Denby Parish Council

Serving the people of Denby

The History of Denby

The name Denby (Denebi in the Doomsday Book) means 'the Village of the Danes'. In 1334, Lord Grey of Codnor obtained a Charter for market on Thursdays, and a fair for two days at the Festival of the Nativity of the Virgin Mary, which falls on the last weekend of September. The market has long since gone but the Annual festival is still celebrated with church services.

John Flamsteed, the distinguished first Astronomer Royal, was born at 'Crowtrees', Flamstead Lane, Denby Village, in 1646.

Over the years, Denby has provided a rich source of minerals, coal, clay and ironstone. Col has been mined in the Parish since the thirteenth Century. Denby Old Pit and Winnings Pit were sunk in the 1800's. Shafts at New Denby, Salterwood and Ryefield pits followed later.

The high quality of Denby coal was evident as far back as 1870, when copper ore was brought from Staffordshire by pack horse to be smelted in the parish, probably at the entrance to the present Cricket Club, hence the name. 'Copper Yard'.

From 1794 to 1909, most of the coal was transported by wagons drawn on a narrow gauge railway or 'Wagonway', direct from the pit head to a wharf on the canal at Little Eaton, where it was loaded onto barges and taken to Derby. The railway engineer was Benjamin Outram, one of the founders of the Butterley Company, and the railway was known as 'Outrams Railway' of 'Gangway'.

In 1806,a turnpike road was built from Derby to Alftreton (now the B6019) and a bed of clay was uncovered. The clay bed was leased to William Bourne by William Drury-Lowe, the local landowner.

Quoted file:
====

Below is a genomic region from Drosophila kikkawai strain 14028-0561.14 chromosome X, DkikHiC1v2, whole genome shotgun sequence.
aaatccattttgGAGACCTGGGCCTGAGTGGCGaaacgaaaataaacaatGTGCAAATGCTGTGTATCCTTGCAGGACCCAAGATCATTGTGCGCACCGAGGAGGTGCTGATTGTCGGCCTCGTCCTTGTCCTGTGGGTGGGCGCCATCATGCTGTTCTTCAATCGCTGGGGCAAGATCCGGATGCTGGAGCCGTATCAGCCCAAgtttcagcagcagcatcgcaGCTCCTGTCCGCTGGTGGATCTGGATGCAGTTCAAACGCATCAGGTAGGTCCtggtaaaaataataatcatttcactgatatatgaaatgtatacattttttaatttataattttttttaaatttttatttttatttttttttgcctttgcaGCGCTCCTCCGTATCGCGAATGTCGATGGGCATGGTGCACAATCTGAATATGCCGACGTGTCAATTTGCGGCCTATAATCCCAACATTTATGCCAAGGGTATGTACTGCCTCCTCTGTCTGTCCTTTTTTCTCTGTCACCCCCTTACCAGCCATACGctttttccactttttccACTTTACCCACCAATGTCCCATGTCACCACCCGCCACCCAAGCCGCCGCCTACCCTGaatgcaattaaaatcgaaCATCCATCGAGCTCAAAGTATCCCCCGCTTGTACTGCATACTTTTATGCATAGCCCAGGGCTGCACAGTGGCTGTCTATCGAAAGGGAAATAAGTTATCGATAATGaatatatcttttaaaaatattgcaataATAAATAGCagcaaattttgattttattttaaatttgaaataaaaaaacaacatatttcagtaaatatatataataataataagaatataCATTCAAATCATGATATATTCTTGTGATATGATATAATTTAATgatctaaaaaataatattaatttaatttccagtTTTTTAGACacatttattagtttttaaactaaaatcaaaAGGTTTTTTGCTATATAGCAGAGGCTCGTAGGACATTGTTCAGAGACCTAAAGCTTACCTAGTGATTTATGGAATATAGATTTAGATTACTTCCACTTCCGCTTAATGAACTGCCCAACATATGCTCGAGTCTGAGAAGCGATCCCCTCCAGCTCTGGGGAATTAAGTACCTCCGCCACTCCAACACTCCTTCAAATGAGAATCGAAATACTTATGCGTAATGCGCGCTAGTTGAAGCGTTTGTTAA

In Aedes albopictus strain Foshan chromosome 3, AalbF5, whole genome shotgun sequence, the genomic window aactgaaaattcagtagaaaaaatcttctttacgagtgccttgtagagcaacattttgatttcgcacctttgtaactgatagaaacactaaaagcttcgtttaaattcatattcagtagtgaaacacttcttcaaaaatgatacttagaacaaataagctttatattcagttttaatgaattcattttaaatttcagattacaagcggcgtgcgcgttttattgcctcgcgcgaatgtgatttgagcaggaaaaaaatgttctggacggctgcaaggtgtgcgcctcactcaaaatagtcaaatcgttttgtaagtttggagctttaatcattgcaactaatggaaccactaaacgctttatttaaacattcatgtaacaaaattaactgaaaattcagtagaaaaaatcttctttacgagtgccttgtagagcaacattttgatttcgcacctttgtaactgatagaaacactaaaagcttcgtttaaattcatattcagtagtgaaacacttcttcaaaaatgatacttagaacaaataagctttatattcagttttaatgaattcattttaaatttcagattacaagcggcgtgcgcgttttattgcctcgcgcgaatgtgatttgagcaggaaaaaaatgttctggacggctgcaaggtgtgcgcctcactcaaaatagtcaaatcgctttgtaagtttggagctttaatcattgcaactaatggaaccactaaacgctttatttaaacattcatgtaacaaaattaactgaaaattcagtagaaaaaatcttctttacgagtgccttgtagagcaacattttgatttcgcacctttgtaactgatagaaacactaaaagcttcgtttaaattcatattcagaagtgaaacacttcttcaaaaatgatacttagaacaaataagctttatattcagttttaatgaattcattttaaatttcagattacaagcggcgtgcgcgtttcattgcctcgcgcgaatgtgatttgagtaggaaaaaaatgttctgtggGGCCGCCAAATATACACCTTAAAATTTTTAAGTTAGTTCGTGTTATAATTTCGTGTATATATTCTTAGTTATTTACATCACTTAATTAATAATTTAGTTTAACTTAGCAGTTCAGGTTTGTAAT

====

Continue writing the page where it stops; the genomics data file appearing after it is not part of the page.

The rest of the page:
In 1809 , his son, opened the pottery 'Joseph Bourne and Son'. The name was changed to Denby Tableware Ltd in 1976 and still continues to be a thriving company within the parish.

Iron ore was worked in the parish in very early times by outcropping ironstone layers. In 1860, four blast furnaces were erected at Smithy Houses by the Denby Iron and Coal Company Ltd and when all four furnaces were working, the output was over 1,200 tons a week.

Denby can claim to be the birthplace of Tarmac used on roads. In 1903, the wagon carrying several barrels of tar fell off and burst, covering a stretch of road with wet tar. To cover the spillage, it was covered with slag debris from a nearby blast furnace. The road remained free of both dust and wear and started a product which was to revolutionise road making in the country.

Farming has played an important part in the parish over the years, and continues to do so.